Police Credit Google Street View For Helping Catch Drug Ring

from the you're-on-google-camera dept

Following on our recent story of police using Google Street View to give them a lead in a stolen car incident, comes another report, sent in by Joshy, of a heroin dealing ring in Williamsburg, Brooklyn, who was dealing on the streets out in the open -- and also were caught on Google Street View images:
It's a little unclear from the article just how useful the Google Street View image was to the case, but it certainly seems like it could be useful as corroborating evidence...
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Filed Under: drug ring, street view
Companies: google

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  1. icon
    MG (profile), 18 Nov 2010 @ 5:30pm

    Re: Google violated rights?

    Just like snopes.com attempts to reduce the amount of sensationalized reactionary email responses to a made up issue, we need a site that attempts to do the same for reactionary comments with made up issues.

    First, I don't blame you for thinking this is a violation of "rights" as I likely would have thought the same thing before I became a police officer over a decade ago. But I do get this complaint often from fellow citizens who do not realize that in a public place, the supreme court has ruled that one's expectation of privacy is very limited. I don't necessarily whole sale agree with this, but it is what it is.

    Therefore, when in a public place, the default is that you should be aware you can be photographed. Exceptions would be the act of photographing someone during the course of harassment, which would require a pattern of behavior toward an individual by another individual/entity, in in which case would be a CIVIL issue, not a constitutional rights issue. Furthermore, if the pattern of photographing someone is being carried out to catch criminal behavior, the situation reverses again back to the right of the photographer to photograph someone in a public place over a series of incidents.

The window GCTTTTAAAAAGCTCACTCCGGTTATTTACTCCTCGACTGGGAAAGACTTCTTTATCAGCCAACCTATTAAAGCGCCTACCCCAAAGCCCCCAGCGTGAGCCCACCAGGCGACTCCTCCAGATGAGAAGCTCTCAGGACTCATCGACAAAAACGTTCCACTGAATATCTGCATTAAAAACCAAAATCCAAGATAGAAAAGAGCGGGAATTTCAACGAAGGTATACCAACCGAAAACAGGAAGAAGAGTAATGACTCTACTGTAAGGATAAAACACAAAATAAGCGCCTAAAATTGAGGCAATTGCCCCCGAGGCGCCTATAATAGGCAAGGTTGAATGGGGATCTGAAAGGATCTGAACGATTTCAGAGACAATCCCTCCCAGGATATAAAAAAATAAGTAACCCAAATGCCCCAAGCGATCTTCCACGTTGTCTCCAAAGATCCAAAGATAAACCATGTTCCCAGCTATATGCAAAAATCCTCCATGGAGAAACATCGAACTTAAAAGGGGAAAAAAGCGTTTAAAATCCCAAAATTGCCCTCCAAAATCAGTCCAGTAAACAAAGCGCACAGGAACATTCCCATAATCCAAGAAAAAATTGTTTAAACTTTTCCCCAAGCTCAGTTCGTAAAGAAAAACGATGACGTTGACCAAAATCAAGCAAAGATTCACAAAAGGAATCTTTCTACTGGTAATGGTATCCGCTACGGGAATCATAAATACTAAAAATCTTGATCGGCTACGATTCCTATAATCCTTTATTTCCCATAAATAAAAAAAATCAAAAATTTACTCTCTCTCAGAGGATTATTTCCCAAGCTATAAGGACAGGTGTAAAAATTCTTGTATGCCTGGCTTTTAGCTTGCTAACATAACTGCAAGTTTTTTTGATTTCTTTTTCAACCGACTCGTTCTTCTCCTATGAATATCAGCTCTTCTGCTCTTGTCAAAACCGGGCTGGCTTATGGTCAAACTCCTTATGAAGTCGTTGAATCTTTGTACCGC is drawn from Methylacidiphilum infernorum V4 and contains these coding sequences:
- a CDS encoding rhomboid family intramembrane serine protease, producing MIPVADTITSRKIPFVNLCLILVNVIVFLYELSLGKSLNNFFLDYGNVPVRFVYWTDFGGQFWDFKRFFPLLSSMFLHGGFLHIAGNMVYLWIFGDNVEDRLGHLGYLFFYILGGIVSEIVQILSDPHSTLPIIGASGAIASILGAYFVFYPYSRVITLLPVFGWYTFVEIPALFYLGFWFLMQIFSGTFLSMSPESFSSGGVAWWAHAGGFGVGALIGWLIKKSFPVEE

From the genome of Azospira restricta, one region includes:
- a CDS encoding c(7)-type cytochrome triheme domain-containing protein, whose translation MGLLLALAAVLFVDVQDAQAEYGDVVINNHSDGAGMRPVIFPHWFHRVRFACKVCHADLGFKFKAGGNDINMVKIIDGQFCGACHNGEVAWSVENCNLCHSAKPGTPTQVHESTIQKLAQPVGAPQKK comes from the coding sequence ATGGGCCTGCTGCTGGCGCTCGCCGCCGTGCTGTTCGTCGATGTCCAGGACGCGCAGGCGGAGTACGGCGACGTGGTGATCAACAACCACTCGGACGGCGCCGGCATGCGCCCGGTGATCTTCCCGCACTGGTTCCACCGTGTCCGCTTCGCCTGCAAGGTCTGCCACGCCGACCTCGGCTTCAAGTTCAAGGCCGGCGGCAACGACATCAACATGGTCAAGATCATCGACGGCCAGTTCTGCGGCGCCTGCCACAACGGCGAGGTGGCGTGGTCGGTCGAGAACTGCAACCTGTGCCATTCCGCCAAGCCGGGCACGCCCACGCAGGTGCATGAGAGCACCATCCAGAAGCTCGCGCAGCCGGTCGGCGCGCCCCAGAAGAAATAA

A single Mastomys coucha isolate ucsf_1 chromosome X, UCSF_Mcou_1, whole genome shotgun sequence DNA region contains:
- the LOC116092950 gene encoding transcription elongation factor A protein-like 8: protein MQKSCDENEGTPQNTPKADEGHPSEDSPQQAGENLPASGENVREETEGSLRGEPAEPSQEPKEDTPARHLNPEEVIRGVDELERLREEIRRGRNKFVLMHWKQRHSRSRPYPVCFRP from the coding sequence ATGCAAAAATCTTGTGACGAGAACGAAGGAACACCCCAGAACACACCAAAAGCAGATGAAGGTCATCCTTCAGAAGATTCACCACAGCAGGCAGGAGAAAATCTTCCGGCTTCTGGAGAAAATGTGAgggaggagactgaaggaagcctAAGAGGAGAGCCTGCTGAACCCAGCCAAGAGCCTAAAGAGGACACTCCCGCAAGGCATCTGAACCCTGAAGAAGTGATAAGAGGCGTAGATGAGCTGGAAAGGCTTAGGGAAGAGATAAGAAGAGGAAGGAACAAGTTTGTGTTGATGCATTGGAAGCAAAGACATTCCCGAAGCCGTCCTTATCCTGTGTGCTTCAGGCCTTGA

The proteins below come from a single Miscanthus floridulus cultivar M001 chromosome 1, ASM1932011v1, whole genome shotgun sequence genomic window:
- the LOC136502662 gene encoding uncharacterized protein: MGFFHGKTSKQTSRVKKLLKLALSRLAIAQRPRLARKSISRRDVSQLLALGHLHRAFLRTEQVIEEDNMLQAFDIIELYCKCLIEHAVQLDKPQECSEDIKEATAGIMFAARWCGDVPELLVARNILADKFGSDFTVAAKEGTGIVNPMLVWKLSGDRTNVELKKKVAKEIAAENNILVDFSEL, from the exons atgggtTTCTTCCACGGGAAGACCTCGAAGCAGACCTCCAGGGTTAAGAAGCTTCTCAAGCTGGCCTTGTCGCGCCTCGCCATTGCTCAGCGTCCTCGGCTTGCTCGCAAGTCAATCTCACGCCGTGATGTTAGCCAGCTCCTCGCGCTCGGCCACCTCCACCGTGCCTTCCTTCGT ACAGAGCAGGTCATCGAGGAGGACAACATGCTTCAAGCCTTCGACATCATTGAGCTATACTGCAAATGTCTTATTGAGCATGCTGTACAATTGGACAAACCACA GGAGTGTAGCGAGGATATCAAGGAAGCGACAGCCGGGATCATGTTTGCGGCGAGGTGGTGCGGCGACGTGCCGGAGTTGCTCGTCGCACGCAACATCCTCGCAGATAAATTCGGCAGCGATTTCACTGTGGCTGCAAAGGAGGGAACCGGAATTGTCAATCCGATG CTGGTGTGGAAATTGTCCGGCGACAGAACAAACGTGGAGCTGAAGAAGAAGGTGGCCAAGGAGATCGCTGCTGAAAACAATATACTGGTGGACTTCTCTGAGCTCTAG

In short, Google isn't violating anyone's rights to photograph people on the street, and have taken efforts VOLUNTARILY to obscure faces and license plate numbers from their images. This was not a legal requirement, it was there own policy arguably "just to be kind" but certainly to avoid any civil lawsuits, frivolous or otherwise. This of course does not include the pictures that captured the goings-on INSIDE of some home where the curtains/blinds were pulled back. While that was still ostensibly not a legal issue, it could very easily be made into a strong civil case as rather than being an inadvertent pic you or I might capture when taking a picture of the front of a house, Google's planned practice of taking a picture of the front of just about every house could make them a lot more liable, again CIVILLY, by nor taking measures to obscure what they capture INSIDE houses.

    Again, if anyone thinks Google 'worked with the police' on this clearly does not understand how minuscule the contribution, if any contribution at all, this photograph would have for the case in relation to the plethora of other evidence.

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